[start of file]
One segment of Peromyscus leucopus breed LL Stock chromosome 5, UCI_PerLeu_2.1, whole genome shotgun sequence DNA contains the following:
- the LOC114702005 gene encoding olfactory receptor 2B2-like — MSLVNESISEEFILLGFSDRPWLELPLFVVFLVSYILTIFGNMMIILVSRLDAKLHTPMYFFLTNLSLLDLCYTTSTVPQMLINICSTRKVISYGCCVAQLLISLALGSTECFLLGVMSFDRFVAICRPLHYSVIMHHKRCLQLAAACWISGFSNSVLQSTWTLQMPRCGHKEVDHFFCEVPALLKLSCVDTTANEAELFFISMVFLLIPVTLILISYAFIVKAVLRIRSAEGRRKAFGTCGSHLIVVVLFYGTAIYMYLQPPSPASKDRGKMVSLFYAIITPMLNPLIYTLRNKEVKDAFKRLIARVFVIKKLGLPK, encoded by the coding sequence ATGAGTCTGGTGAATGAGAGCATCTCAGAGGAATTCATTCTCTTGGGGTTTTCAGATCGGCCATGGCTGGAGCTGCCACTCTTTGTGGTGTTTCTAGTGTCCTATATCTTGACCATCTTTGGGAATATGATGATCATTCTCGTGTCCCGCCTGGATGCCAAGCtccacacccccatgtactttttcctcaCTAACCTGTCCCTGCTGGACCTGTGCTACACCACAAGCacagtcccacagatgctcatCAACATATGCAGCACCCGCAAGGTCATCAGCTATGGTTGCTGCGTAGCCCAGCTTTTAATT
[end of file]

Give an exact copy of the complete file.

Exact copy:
One segment of Peromyscus leucopus breed LL Stock chromosome 5, UCI_PerLeu_2.1, whole genome shotgun sequence DNA contains the following:
- the LOC114702005 gene encoding olfactory receptor 2B2-like — MSLVNESISEEFILLGFSDRPWLELPLFVVFLVSYILTIFGNMMIILVSRLDAKLHTPMYFFLTNLSLLDLCYTTSTVPQMLINICSTRKVISYGCCVAQLLISLALGSTECFLLGVMSFDRFVAICRPLHYSVIMHHKRCLQLAAACWISGFSNSVLQSTWTLQMPRCGHKEVDHFFCEVPALLKLSCVDTTANEAELFFISMVFLLIPVTLILISYAFIVKAVLRIRSAEGRRKAFGTCGSHLIVVVLFYGTAIYMYLQPPSPASKDRGKMVSLFYAIITPMLNPLIYTLRNKEVKDAFKRLIARVFVIKKLGLPK, encoded by the coding sequence ATGAGTCTGGTGAATGAGAGCATCTCAGAGGAATTCATTCTCTTGGGGTTTTCAGATCGGCCATGGCTGGAGCTGCCACTCTTTGTGGTGTTTCTAGTGTCCTATATCTTGACCATCTTTGGGAATATGATGATCATTCTCGTGTCCCGCCTGGATGCCAAGCtccacacccccatgtactttttcctcaCTAACCTGTCCCTGCTGGACCTGTGCTACACCACAAGCacagtcccacagatgctcatCAACATATGCAGCACCCGCAAGGTCATCAGCTATGGTTGCTGCGTAGCCCAGCTTTTAATT